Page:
November 18, 2018
In a recent movie about the capture, trial and execution of Adolf Eichmann, he hisses at one of his captors, who had lost a sister in the Holocaust, If it is justice to take my life, does that mean that my life is worth six million of your sister?
That question and every incidence of terrorism or mass violence perpetrated by a single individual raises the same question, what punishment can bring justice when the criminal has but one life to lose? You must think about that question for a while, before going on with this essay.
The Church’s teaching on capital – or any other -- punishment is much like it’s teaching on waging war. The right to punish is acquired when an individual has been proven to have committed a crime; not before. The punishment must be proportionate to the crime – an eye for an eye; but not two eyes for one. It must restore the pre-crime balance of the society. That means that it is not just punitive; it is restorative of good order.
Applying these rules is clearly difficult when the crime is outrageous, order is impossible to restore and there is no reasoned hope that the offender will not reoffend. This is the dilemma raised by the Eichmann character’s query.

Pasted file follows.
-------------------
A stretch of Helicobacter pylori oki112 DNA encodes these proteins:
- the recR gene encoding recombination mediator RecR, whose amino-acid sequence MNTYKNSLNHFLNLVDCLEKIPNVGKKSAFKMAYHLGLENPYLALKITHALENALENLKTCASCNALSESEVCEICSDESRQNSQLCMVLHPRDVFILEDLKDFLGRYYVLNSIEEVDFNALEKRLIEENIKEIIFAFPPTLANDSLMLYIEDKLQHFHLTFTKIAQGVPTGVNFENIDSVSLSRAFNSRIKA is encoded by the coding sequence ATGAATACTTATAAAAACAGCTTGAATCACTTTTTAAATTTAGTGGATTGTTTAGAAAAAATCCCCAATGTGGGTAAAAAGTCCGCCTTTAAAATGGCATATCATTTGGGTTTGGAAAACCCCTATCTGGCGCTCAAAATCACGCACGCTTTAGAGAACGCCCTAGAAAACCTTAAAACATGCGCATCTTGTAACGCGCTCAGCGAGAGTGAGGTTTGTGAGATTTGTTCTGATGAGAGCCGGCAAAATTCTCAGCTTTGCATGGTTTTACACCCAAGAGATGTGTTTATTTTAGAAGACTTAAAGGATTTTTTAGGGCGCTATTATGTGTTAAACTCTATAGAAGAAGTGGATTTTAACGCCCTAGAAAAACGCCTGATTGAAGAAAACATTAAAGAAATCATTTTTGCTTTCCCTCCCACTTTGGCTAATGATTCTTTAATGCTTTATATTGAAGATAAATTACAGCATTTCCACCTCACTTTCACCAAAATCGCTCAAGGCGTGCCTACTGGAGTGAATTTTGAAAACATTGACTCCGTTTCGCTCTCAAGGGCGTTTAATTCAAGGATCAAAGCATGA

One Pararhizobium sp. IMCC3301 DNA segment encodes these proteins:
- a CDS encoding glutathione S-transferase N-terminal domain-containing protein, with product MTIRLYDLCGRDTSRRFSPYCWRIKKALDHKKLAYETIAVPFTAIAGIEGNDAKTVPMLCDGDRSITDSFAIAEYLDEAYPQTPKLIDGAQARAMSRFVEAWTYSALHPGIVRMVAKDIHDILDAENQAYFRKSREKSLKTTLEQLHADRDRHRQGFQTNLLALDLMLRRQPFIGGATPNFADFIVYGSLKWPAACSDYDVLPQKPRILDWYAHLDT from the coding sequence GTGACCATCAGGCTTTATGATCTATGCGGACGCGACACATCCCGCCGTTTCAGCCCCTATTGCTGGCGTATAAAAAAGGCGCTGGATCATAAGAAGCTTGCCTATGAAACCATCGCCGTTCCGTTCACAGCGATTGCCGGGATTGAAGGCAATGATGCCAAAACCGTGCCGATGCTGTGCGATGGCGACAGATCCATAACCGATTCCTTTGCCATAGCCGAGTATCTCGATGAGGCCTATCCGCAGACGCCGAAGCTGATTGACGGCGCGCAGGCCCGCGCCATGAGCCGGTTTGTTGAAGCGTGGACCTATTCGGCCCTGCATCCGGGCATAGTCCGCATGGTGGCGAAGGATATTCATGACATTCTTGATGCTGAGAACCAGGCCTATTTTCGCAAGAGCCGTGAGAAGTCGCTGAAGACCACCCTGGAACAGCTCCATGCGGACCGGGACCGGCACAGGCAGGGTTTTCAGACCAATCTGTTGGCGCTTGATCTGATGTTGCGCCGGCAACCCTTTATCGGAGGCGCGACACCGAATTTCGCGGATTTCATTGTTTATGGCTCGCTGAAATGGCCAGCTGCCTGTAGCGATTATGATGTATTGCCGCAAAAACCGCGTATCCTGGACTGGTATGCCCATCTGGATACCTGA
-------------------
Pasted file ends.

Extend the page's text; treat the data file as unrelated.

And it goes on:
This is the issue that Desmond Tutu had to face in the wake of apartheid in South Africa. The systemic debasement and exploitation of the black population by the white was so monstrous that, short of killing all the former Boer’s or digging up the corpses of those who were already dead, there was no proportionate way to proceed to justice. Tutu’s solution was to set up panels of truth and reconciliation. These panels allowed and urged that victims of apartheid should tell their stories out loud and in public, naming names and dates and giving details. Those named, who were sincerely repentant, were allowed to recover a share in the non-apartheid and non-vengeful future that South Africa was seeking to build. Otherwise, the penalties for hate crimes based on racism were to be exacted.
There is a story of the Crusader general who urges his soldiers to ‘kill them all’ when capturing a city of Saracens and Christians. “God”, he said, “will know his own”. Jesus urges the exact opposite choice in the parable of the wheat and the tares.
The Church’s rules fly in the face of everything we know of human nature. I know that. They force us to look to a better future, rather than an evil-ridden past, and they don’t work really well with the penal systems of any developed society.
But, we are called to live God’s life in a future beyond even death. This is who we are, how we must live. It is the essence of the Gospel of life together now and in eternity.
Really and truly and eternally yours,